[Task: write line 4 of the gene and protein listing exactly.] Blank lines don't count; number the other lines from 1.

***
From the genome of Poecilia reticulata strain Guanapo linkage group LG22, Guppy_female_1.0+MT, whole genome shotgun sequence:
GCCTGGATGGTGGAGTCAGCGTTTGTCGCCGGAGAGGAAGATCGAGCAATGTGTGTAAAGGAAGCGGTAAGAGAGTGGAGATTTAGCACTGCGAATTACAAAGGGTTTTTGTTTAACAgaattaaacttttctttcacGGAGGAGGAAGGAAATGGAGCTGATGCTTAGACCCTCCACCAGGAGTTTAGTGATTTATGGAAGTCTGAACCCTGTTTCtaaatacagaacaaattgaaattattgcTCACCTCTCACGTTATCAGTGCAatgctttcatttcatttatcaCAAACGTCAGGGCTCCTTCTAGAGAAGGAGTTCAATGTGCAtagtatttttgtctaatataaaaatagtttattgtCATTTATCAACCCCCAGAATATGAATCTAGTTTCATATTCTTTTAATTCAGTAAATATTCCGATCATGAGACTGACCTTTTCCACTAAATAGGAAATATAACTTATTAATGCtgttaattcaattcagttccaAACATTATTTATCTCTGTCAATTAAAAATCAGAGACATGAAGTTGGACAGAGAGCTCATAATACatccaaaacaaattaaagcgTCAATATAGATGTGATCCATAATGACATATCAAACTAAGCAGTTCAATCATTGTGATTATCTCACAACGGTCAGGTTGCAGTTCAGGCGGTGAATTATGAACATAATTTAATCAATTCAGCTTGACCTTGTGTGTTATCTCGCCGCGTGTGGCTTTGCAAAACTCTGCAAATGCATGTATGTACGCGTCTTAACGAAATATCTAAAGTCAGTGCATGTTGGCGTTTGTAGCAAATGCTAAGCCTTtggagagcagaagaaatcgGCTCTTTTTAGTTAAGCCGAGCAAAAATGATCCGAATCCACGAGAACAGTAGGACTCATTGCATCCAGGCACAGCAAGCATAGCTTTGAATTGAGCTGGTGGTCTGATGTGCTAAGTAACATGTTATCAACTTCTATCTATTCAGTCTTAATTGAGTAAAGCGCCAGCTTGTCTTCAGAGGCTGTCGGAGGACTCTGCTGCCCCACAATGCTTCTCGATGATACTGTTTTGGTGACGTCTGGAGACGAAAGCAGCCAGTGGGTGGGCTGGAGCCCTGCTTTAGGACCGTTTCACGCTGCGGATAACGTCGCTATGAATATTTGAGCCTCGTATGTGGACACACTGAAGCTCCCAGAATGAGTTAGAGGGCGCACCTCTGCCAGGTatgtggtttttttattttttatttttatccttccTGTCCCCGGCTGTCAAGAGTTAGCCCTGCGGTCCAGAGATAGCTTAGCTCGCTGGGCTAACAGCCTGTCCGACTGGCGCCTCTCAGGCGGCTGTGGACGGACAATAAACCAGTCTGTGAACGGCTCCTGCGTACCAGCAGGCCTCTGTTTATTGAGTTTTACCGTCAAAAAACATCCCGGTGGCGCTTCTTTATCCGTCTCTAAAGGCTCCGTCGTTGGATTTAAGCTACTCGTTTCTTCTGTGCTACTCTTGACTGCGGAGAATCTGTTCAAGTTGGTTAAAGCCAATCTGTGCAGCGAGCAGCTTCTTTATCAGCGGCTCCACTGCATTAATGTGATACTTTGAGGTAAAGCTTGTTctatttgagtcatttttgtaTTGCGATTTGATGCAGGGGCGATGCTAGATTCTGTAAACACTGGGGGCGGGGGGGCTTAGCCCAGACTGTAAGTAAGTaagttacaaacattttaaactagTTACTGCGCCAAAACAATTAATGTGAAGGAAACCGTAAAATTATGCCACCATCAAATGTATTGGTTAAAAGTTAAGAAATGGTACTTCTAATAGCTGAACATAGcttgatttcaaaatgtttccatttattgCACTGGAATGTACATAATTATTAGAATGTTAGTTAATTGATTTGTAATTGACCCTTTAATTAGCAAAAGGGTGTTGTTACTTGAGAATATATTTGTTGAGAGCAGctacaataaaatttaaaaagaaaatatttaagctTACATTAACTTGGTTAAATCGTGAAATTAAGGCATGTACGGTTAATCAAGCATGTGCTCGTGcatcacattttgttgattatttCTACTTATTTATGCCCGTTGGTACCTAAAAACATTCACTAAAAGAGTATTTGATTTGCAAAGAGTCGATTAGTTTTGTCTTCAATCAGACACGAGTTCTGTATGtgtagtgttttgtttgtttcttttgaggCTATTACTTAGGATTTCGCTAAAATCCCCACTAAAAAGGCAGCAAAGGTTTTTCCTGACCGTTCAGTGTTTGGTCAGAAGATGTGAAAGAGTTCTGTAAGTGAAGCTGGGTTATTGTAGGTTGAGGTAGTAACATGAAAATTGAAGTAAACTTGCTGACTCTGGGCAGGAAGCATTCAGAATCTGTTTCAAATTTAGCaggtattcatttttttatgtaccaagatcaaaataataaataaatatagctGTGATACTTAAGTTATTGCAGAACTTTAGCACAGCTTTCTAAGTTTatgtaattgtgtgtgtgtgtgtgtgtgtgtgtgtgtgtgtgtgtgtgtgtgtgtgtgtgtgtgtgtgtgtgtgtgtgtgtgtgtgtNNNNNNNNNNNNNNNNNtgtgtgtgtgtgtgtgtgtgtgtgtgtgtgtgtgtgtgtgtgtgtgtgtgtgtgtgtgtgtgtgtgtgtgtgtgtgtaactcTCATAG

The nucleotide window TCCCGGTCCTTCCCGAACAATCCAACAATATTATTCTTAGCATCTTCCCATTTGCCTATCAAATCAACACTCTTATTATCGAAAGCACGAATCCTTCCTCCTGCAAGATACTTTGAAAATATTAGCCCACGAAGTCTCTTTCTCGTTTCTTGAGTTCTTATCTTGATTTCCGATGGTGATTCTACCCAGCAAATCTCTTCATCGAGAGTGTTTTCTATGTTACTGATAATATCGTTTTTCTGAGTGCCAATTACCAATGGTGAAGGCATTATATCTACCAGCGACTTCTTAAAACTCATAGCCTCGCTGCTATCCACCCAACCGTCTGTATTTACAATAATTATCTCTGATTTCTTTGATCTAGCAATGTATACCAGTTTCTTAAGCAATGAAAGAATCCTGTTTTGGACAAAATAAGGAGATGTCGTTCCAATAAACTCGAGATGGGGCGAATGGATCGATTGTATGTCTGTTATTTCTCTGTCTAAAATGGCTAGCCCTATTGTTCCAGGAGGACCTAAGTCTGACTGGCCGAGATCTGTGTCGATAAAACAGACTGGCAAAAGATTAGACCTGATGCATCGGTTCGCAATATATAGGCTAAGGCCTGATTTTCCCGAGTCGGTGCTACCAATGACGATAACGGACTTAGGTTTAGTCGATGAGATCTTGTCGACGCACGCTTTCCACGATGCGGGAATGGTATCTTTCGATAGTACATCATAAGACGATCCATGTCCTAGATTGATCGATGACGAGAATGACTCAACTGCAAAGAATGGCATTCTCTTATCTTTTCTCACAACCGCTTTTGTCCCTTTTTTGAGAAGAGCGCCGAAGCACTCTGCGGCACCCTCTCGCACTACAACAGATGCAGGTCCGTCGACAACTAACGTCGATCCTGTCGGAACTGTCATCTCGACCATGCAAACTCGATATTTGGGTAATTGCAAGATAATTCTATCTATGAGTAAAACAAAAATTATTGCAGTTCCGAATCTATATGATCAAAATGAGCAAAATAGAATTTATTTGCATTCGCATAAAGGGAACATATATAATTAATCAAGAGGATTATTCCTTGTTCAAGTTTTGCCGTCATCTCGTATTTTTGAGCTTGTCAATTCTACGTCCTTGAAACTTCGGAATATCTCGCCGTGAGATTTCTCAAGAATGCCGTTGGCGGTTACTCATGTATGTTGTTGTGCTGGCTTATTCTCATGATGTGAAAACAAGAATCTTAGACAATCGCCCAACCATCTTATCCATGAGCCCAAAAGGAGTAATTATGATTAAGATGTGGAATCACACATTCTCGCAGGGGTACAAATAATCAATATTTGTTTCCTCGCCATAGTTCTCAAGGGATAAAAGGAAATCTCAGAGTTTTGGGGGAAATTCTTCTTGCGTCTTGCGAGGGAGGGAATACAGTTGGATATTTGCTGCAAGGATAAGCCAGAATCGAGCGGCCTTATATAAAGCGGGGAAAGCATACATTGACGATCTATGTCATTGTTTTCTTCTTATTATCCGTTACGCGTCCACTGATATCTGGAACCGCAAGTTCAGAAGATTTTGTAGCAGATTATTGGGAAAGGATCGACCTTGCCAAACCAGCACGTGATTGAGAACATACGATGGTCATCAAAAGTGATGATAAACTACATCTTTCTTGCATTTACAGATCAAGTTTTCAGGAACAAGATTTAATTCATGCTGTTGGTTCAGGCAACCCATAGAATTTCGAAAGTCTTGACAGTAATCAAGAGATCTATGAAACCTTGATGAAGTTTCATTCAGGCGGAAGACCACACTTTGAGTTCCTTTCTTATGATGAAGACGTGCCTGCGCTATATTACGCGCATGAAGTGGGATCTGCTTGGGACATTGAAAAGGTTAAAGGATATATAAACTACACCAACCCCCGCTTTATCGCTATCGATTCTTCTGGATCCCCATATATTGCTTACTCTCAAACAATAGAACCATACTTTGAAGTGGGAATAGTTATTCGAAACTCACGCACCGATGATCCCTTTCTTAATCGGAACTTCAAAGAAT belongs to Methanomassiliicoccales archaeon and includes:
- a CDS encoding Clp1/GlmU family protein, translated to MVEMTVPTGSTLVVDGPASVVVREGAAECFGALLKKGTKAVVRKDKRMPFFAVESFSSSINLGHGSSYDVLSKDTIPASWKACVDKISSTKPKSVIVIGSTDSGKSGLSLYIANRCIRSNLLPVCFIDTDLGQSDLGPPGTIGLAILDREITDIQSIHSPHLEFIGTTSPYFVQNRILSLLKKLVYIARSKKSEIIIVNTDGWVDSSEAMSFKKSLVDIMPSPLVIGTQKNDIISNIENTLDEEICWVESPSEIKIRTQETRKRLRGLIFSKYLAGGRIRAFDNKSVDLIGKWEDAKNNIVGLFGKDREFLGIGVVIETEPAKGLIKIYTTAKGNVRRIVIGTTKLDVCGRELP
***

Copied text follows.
- a CDS encoding Clp1/GlmU family protein, translated to MVEMTVPTGSTLVVDGPASVVVREGAAECFGALLKKGTKAVVRKDKRMPFFAVESFSSSINLGHGSSYDVLSKDTIPASWKACVDKISSTKPKSVIVIGSTDSGKSGLSLYIANRCIRSNLLPVCFIDTDLGQSDLGPPGTIGLAILDREITDIQSIHSPHLEFIGTTSPYFVQNRILSLLKKLVYIARSKKSEIIIVNTDGWVDSSEAMSFKKSLVDIMPSPLVIGTQKNDIISNIENTLDEEICWVESPSEIKIRTQETRKRLRGLIFSKYLAGGRIRAFDNKSVDLIGKWEDAKNNIVGLFGKDREFLGIGVVIETEPAKGLIKIYTTAKGNVRRIVIGTTKLDVCGRELP